and here is another Natchez Trace YT channel, includes a short featuring the spring wildflowers found there:

https://tinyurl.com/2akzexk2

Posted by: kallisto at January 14, 2023 01:49 PM (dCxaZ)

12 Summoned the earlier KT thread.

Posted by: AZ deplorable moron at January 14, 2023 01:49 PM (d2dRs)

13 I like the top pic of 40 Miles North's rosemary, especially because there's nothing in the photo to give it scale and it looks (at first) like it could be miles and miles of rosemary.

Posted by: m at January 14, 2023 01:50 PM (dvbwR)

14 I've never visited Natchez Trace but these videos sure give me the yen to go there

Posted by: kallisto at January 14, 2023 01:50 PM (dCxaZ)

15 Posted by: kallisto at January 14, 2023 01:49 PM (dCxaZ)

nsirchov456@gmail

Posted by: REDACTED at January 14, 2023 01:51 PM (us2H3)

16 Aw. Google informs me that I should not eat the Buckbrush berries.

Posted by: bear with asymmetrical balls - an election is simply a festival for the majority at January 14, 2023 01:51 PM (KFhLj)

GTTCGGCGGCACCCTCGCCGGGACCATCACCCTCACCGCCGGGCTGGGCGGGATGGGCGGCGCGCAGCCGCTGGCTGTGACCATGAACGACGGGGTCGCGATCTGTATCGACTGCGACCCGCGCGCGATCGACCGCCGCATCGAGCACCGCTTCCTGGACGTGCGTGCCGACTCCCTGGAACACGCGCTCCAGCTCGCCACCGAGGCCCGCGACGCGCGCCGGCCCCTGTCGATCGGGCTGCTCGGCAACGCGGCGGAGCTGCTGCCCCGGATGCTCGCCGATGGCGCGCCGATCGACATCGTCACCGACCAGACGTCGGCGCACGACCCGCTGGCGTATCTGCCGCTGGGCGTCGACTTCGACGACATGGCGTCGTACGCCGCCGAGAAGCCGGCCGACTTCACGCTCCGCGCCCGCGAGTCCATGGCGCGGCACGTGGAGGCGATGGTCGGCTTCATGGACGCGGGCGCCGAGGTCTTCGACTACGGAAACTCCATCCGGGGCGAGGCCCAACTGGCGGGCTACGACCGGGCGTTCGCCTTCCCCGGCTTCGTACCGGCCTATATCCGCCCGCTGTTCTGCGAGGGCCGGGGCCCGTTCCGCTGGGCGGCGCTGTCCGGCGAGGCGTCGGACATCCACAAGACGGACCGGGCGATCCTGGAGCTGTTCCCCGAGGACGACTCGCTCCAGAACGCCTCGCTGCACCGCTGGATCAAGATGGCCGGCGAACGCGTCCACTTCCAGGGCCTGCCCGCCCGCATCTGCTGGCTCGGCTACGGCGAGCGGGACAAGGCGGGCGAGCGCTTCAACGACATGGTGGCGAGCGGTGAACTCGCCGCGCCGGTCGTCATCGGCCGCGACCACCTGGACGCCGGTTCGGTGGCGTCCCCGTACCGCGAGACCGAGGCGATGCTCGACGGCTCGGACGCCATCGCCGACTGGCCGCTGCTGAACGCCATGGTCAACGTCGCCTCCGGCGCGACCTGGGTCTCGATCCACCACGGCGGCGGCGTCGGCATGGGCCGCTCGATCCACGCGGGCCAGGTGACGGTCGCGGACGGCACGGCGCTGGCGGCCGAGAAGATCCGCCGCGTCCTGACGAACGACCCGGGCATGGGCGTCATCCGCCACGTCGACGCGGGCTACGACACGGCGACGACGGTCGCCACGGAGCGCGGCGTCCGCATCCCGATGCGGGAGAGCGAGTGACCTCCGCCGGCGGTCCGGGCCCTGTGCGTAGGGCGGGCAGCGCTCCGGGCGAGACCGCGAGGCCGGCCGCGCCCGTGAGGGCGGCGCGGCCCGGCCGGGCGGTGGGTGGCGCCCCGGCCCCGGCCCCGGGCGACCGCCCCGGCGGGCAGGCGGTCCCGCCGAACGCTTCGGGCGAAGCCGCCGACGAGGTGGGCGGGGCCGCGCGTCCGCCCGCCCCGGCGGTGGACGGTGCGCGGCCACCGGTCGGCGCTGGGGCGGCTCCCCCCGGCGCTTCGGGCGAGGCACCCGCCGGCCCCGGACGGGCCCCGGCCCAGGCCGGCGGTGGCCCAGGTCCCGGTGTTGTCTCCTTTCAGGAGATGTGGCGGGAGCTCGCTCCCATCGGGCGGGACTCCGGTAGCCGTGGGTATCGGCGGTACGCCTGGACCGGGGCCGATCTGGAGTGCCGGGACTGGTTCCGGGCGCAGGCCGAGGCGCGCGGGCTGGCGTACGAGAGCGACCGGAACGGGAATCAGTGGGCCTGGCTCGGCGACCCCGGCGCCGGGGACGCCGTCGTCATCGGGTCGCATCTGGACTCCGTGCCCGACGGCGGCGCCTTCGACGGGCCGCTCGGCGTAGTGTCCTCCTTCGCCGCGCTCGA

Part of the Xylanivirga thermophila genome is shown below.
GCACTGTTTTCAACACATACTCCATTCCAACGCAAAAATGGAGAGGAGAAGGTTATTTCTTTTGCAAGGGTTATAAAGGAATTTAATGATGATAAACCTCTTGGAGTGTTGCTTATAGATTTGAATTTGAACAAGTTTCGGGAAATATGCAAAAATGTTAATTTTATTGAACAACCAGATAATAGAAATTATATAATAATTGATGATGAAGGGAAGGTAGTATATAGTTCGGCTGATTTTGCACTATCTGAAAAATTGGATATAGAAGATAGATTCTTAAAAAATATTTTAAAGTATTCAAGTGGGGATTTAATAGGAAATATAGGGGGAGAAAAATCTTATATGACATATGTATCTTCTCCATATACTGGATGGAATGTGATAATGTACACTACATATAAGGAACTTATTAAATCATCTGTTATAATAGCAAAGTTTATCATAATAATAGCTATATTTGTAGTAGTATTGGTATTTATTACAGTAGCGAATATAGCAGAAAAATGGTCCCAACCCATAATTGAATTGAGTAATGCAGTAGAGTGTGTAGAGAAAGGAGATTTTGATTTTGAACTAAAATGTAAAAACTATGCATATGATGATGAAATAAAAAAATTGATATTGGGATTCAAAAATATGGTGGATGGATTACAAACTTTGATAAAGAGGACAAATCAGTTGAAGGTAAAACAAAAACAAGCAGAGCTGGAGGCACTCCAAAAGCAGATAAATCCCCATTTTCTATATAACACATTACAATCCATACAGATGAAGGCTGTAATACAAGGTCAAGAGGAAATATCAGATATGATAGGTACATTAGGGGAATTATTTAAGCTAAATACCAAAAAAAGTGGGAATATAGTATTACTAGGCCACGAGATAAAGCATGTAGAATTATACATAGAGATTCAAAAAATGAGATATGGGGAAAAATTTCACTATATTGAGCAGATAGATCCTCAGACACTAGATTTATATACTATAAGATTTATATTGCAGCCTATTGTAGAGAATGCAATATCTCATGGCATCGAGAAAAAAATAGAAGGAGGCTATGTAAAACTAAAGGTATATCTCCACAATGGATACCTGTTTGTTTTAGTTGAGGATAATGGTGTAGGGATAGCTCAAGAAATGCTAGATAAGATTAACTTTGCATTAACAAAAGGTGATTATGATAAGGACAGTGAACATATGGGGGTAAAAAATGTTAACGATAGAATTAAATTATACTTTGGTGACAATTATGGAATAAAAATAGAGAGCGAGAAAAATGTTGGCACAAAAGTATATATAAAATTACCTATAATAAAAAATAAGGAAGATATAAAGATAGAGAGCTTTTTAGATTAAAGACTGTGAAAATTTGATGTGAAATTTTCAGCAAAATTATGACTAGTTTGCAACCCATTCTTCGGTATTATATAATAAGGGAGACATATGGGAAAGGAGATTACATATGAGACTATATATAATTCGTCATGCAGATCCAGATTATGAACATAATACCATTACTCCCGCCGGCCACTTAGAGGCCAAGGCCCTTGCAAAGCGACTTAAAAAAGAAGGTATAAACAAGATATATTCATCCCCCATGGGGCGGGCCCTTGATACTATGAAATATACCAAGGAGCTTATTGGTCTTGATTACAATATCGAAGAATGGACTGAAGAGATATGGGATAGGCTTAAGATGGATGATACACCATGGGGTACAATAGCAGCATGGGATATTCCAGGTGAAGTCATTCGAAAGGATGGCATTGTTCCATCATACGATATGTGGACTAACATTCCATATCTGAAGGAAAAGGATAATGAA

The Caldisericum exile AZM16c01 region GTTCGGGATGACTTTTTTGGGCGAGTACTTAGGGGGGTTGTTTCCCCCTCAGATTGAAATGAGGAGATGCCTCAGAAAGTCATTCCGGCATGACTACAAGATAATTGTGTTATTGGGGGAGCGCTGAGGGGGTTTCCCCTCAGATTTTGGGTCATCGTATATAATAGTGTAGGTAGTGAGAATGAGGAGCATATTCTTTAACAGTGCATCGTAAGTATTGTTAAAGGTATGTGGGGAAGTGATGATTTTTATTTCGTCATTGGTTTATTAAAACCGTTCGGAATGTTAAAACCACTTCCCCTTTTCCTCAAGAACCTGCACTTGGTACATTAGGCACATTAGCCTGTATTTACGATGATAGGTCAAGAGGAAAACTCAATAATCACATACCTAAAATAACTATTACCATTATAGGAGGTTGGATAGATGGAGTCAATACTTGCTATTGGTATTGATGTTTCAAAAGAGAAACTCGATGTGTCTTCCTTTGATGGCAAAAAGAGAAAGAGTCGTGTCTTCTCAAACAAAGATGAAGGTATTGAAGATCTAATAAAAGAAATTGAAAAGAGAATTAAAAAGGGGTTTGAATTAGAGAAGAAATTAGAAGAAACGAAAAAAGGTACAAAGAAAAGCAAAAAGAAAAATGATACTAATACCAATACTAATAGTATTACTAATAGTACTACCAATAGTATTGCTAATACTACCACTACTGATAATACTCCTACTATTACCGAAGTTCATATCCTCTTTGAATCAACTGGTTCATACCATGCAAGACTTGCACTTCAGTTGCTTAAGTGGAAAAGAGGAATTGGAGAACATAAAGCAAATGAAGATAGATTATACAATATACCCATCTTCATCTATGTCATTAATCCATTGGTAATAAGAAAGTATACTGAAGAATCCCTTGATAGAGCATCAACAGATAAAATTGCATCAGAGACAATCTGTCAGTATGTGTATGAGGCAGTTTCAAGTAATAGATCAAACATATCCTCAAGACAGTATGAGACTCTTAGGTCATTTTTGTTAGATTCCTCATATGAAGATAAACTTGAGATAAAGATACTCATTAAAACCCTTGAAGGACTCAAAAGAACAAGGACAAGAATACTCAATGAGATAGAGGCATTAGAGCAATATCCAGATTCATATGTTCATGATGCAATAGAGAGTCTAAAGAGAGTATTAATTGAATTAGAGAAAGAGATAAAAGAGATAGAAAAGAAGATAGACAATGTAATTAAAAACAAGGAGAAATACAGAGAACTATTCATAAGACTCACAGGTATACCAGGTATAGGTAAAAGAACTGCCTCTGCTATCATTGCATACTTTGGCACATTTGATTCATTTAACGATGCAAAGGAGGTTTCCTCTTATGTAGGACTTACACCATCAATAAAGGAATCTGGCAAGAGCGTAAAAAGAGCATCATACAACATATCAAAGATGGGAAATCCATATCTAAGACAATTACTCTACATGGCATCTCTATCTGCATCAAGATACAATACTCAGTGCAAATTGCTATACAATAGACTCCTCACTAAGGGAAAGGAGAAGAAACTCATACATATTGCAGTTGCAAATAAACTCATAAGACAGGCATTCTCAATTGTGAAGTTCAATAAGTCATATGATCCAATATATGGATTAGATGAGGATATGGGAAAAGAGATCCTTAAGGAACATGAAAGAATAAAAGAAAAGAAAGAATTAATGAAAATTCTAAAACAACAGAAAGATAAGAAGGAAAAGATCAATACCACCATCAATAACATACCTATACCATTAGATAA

17 Posted by: m at January 14, 2023 01:50 PM (dvbwR)

when they're happy, they can get pretty big. My aunt's is about four feet high by about the same width. It's in a raised bed, so it looks taller. And the first time we saw the little flowers bloom, it was magical.

Posted by: kallisto at January 14, 2023 01:53 PM (dCxaZ)

18 Aw. Google informs me that I should not eat the Buckbrush berries.

I was wondering...thanks for doing the hard work to find out

Posted by: kallisto at January 14, 2023 01:54 PM (dCxaZ)

19 Posted by: REDACTED at January 14, 2023 01:51 PM (us2H3)

thanks REDACTED


*note to KT*...this is in regard to selling artwork, so it's topical, it's kind of an adventure, no? Or maybe a Puttering.

Posted by: kallisto at January 14, 2023 01:55 PM (dCxaZ)